“Our mission has always been to get back the land of our people. In the past nine years, Parliament has failed to do so. I am back with Umkhonto weSizwe.

“We are going to put that matter forcefully on the agenda of the National Assembly to make sure land expropriation without compensation becomes a reality. That is my mission to make sure we push the land issue first,” said Mngxitama.

Visvin Reddy

Reddy, with the emergence of the MK Party, has built his political profile from being prominent in just Durban to a national stage.

Digitally savvy, with a number of social media followers on Facebook and TikTok, Reddy is a political flip-flopper who has been a member of the Minority Front, DA, ANC, and most recently the African Democratic Change party, which contested the local government elections, winning one seat in the eThekwini Municipality.

During a political hiatus, Reddy formed People Against Petrol and Paraffin Price Increases (PAPPI), leading several marches into the city against escalating costs.

Most recently, Reddy was charged with contravening the Riotous Act after he warned of violence if the MK Party was not allowed to contest the elections. He was cautioned by the party and apologised for his comments.

He remains under investigation, and the IEC went ahead and reported him to the Electoral Court, requesting his sanction and a fine of R200,000.

Reddy, however, brings to Parliament a dogged politician who has been in a few political fights and someone who is always up for a scrap.

His loyalty to Zuma and the cause of the MK Party is unwavering, as evidenced by his more than 64,000 TikTok followers. Whether he can turn that following, coupled with his political experience, into national prominence remains to be seen.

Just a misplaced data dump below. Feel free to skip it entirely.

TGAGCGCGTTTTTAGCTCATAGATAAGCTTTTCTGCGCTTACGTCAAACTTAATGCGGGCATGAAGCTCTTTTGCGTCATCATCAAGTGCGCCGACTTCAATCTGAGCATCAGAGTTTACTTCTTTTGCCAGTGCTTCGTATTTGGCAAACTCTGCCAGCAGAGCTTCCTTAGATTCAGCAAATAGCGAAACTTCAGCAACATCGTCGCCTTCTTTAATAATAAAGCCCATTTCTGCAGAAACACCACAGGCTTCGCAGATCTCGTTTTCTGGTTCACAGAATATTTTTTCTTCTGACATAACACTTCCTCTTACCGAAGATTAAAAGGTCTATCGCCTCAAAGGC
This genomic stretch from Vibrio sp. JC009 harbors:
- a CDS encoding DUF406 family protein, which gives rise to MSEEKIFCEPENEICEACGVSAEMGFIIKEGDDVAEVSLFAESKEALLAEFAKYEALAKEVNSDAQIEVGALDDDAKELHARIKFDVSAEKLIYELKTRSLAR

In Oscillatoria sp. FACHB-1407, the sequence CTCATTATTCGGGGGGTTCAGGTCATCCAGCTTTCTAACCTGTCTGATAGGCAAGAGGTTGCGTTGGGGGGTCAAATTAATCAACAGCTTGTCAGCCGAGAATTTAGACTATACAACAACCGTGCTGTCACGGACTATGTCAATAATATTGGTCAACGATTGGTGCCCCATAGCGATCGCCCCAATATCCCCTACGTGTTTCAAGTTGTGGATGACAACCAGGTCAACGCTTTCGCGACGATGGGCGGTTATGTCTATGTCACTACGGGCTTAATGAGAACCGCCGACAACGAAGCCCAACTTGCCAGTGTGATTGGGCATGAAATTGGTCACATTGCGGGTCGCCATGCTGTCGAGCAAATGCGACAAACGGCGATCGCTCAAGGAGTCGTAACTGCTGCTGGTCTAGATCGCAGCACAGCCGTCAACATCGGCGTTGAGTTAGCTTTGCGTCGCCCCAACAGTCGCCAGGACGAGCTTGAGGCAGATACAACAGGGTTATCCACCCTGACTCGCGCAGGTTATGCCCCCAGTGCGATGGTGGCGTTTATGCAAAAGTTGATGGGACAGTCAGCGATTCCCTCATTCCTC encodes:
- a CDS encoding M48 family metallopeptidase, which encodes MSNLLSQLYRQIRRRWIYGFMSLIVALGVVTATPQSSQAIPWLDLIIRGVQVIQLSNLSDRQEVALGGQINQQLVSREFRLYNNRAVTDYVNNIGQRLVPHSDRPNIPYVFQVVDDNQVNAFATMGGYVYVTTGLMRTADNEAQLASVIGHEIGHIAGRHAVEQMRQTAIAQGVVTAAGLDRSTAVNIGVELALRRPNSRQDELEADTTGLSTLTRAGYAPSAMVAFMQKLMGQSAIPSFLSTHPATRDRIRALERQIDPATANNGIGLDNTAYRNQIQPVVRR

Nhlamulo Ndhlela

Ndhlela has shot to national prominence as the face and voice of the MK Party.

Eloquent and articulate, Ndhlela has proved that he can verbally spar with the best of them, fronting the printed and online press as well as 24-hour news channels on behalf of Zuma and the MK Party.

A close confidant of Zuma, Ndhlela has never been too far away from Zuma at his recent public appearances, appearing alongside him on stage or at press conferences.

While rumours have swirled about a romantic relationship between him and Duduzile Zuma, Ndhlela has pushed back, telling the media: “I'm not dating Duduzile Zuma, and we are just close to each other. My relationship with her goes back to our days in Mozambique.”

While Ndhlela is keen to get on with the business of Parliament, he has been in the media spotlight for being the nephew of former South African Revenue Service (SARS) commissioner Tom Moyane, who was awarded a multi-million rand SARS contract that was later annulled during Moyane’s tenure.

Other members representing the MK Party include former secretary general Sihle Ngubane, who is expected to be the MK Party chief whip in Parliament, while the MK Party has reserved several seats to traditional leaders including the Khoi/San, as well as religious leaders like Bishop Nokwethemba Mtshweni.